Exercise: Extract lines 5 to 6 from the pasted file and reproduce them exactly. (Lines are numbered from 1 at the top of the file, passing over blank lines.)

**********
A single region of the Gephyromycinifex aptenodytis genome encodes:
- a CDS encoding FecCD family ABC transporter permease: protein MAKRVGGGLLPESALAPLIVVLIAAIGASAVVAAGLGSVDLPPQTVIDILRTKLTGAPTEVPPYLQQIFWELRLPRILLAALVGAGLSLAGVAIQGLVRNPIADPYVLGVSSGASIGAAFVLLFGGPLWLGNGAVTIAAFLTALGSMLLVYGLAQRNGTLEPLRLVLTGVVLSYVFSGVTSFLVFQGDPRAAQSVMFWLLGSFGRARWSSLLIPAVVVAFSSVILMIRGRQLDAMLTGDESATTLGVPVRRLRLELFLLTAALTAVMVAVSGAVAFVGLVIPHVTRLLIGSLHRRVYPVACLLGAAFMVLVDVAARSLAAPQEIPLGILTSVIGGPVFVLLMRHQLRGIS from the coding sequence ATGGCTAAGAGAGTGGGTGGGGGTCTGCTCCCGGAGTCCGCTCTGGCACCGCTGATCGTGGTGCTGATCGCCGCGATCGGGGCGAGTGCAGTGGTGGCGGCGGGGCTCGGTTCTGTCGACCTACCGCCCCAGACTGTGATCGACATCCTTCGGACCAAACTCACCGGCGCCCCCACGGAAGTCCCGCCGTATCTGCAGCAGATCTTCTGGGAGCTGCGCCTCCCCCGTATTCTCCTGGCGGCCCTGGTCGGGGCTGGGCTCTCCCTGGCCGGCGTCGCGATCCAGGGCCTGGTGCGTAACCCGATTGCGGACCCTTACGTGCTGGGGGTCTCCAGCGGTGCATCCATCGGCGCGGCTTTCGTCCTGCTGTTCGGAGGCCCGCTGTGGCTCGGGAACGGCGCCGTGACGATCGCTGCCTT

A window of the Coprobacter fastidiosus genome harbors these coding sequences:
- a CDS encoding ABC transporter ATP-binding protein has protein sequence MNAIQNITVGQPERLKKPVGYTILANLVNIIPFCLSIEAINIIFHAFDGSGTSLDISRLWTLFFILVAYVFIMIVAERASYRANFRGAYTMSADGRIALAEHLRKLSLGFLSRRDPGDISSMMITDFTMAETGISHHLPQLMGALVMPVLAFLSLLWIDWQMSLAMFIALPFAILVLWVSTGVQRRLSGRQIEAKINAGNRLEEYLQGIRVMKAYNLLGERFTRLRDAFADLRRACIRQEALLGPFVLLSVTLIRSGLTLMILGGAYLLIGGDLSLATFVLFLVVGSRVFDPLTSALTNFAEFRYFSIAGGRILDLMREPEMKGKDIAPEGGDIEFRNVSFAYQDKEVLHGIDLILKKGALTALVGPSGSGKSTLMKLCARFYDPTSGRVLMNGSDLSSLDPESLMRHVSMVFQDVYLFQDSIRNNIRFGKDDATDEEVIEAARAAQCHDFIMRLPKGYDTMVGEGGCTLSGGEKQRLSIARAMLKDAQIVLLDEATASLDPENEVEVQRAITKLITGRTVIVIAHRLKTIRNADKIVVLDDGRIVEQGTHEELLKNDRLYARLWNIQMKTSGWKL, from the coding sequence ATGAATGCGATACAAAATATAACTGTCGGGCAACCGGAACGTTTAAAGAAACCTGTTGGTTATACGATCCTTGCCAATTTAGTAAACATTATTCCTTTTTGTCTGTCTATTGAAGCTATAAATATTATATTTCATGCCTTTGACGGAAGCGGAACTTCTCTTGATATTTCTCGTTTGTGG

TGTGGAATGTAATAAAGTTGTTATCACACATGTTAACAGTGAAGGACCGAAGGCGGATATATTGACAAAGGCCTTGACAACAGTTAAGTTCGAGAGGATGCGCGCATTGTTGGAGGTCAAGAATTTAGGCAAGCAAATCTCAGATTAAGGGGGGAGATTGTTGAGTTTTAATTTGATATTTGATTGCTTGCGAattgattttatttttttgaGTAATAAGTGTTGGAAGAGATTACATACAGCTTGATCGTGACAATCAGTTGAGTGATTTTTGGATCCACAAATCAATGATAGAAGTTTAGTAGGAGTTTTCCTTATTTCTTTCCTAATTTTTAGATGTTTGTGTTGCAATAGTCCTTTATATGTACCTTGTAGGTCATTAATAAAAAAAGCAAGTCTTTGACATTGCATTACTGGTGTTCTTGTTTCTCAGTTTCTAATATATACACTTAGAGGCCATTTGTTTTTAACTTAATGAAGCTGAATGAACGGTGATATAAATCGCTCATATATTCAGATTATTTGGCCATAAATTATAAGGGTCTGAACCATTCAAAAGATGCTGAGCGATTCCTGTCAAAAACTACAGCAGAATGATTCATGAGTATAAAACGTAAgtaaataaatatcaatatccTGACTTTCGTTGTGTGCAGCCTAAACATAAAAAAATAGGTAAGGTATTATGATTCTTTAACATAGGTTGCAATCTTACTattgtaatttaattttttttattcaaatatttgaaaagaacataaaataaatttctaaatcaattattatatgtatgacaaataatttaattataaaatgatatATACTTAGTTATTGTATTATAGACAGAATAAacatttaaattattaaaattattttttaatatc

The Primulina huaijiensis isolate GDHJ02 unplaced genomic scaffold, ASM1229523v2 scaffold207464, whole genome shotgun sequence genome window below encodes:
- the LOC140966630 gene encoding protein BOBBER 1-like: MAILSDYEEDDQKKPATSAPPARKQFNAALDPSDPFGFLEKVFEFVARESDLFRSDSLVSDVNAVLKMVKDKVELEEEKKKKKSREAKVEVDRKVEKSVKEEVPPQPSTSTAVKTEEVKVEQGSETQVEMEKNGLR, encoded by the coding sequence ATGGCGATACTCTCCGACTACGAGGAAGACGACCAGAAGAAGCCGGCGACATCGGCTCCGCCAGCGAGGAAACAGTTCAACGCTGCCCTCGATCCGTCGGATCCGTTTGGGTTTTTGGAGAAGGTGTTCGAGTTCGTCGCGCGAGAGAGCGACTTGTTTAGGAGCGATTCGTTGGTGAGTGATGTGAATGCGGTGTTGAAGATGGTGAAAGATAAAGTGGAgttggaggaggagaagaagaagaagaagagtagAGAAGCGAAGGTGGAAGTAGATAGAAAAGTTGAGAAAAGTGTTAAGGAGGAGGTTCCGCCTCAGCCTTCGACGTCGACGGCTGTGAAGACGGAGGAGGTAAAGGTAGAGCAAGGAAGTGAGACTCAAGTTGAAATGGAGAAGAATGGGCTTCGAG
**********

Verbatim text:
TGTGGAATGTAATAAAGTTGTTATCACACATGTTAACAGTGAAGGACCGAAGGCGGATATATTGACAAAGGCCTTGACAACAGTTAAGTTCGAGAGGATGCGCGCATTGTTGGAGGTCAAGAATTTAGGCAAGCAAATCTCAGATTAAGGGGGGAGATTGTTGAGTTTTAATTTGATATTTGATTGCTTGCGAattgattttatttttttgaGTAATAAGTGTTGGAAGAGATTACATACAGCTTGATCGTGACAATCAGTTGAGTGATTTTTGGATCCACAAATCAATGATAGAAGTTTAGTAGGAGTTTTCCTTATTTCTTTCCTAATTTTTAGATGTTTGTGTTGCAATAGTCCTTTATATGTACCTTGTAGGTCATTAATAAAAAAAGCAAGTCTTTGACATTGCATTACTGGTGTTCTTGTTTCTCAGTTTCTAATATATACACTTAGAGGCCATTTGTTTTTAACTTAATGAAGCTGAATGAACGGTGATATAAATCGCTCATATATTCAGATTATTTGGCCATAAATTATAAGGGTCTGAACCATTCAAAAGATGCTGAGCGATTCCTGTCAAAAACTACAGCAGAATGATTCATGAGTATAAAACGTAAgtaaataaatatcaatatccTGACTTTCGTTGTGTGCAGCCTAAACATAAAAAAATAGGTAAGGTATTATGATTCTTTAACATAGGTTGCAATCTTACTattgtaatttaattttttttattcaaatatttgaaaagaacataaaataaatttctaaatcaattattatatgtatgacaaataatttaattataaaatgatatATACTTAGTTATTGTATTATAGACAGAATAAacatttaaattattaaaattattttttaatatc

The Primulina huaijiensis isolate GDHJ02 unplaced genomic scaffold, ASM1229523v2 scaffold207464, whole genome shotgun sequence genome window below encodes: